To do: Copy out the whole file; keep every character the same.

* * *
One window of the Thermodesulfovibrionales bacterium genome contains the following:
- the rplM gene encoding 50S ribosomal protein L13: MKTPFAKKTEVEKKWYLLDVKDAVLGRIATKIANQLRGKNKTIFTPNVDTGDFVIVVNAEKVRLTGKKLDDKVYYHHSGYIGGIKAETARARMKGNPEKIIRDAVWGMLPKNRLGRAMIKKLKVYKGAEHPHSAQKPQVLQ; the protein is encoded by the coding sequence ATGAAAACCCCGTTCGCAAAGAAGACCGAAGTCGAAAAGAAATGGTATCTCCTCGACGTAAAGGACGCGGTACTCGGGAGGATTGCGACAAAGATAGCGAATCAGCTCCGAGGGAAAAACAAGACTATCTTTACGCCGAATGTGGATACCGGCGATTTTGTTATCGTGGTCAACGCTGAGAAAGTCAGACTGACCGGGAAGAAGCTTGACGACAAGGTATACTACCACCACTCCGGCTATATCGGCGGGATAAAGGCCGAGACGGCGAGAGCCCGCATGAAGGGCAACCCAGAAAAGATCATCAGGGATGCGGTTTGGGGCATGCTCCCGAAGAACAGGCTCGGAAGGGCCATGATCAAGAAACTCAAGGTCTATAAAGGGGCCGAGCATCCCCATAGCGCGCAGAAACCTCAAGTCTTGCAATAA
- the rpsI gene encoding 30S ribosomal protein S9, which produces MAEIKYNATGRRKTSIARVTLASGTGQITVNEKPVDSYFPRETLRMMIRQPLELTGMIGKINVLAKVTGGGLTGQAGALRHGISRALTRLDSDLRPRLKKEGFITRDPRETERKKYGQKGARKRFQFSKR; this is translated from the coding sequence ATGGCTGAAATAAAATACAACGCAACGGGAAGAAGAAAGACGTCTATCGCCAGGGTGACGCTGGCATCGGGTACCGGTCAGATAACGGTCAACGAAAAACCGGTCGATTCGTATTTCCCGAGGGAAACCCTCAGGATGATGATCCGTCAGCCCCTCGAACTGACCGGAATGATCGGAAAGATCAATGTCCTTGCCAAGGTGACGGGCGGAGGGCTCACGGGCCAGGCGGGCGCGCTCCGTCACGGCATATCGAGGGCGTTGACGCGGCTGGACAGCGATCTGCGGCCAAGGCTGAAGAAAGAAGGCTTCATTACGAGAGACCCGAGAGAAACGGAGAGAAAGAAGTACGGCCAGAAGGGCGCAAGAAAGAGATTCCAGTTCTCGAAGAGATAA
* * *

One window of the Thermodesulfovibrionales bacterium genome contains the following:
- the rplM gene encoding 50S ribosomal protein L13: MKTPFAKKTEVEKKWYLLDVKDAVLGRIATKIANQLRGKNKTIFTPNVDTGDFVIVVNAEKVRLTGKKLDDKVYYHHSGYIGGIKAETARARMKGNPEKIIRDAVWGMLPKNRLGRAMIKKLKVYKGAEHPHSAQKPQVLQ; the protein is encoded by the coding sequence ATGAAAACCCCGTTCGCAAAGAAGACCGAAGTCGAAAAGAAATGGTATCTCCTCGACGTAAAGGACGCGGTACTCGGGAGGATTGCGACAAAGATAGCGAATCAGCTCCGAGGGAAAAACAAGACTATCTTTACGCCGAATGTGGATACCGGCGATTTTGTTATCGTGGTCAACGCTGAGAAAGTCAGACTGACCGGGAAGAAGCTTGACGACAAGGTATACTACCACCACTCCGGCTATATCGGCGGGATAAAGGCCGAGACGGCGAGAGCCCGCATGAAGGGCAACCCAGAAAAGATCATCAGGGATGCGGTTTGGGGCATGCTCCCGAAGAACAGGCTCGGAAGGGCCATGATCAAGAAACTCAAGGTCTATAAAGGGGCCGAGCATCCCCATAGCGCGCAGAAACCTCAAGTCTTGCAATAA
- the rpsI gene encoding 30S ribosomal protein S9, which produces MAEIKYNATGRRKTSIARVTLASGTGQITVNEKPVDSYFPRETLRMMIRQPLELTGMIGKINVLAKVTGGGLTGQAGALRHGISRALTRLDSDLRPRLKKEGFITRDPRETERKKYGQKGARKRFQFSKR; this is translated from the coding sequence ATGGCTGAAATAAAATACAACGCAACGGGAAGAAGAAAGACGTCTATCGCCAGGGTGACGCTGGCATCGGGTACCGGTCAGATAACGGTCAACGAAAAACCGGTCGATTCGTATTTCCCGAGGGAAACCCTCAGGATGATGATCCGTCAGCCCCTCGAACTGACCGGAATGATCGGAAAGATCAATGTCCTTGCCAAGGTGACGGGCGGAGGGCTCACGGGCCAGGCGGGCGCGCTCCGTCACGGCATATCGAGGGCGTTGACGCGGCTGGACAGCGATCTGCGGCCAAGGCTGAAGAAAGAAGGCTTCATTACGAGAGACCCGAGAGAAACGGAGAGAAAGAAGTACGGCCAGAAGGGCGCAAGAAAGAGATTCCAGTTCTCGAAGAGATAA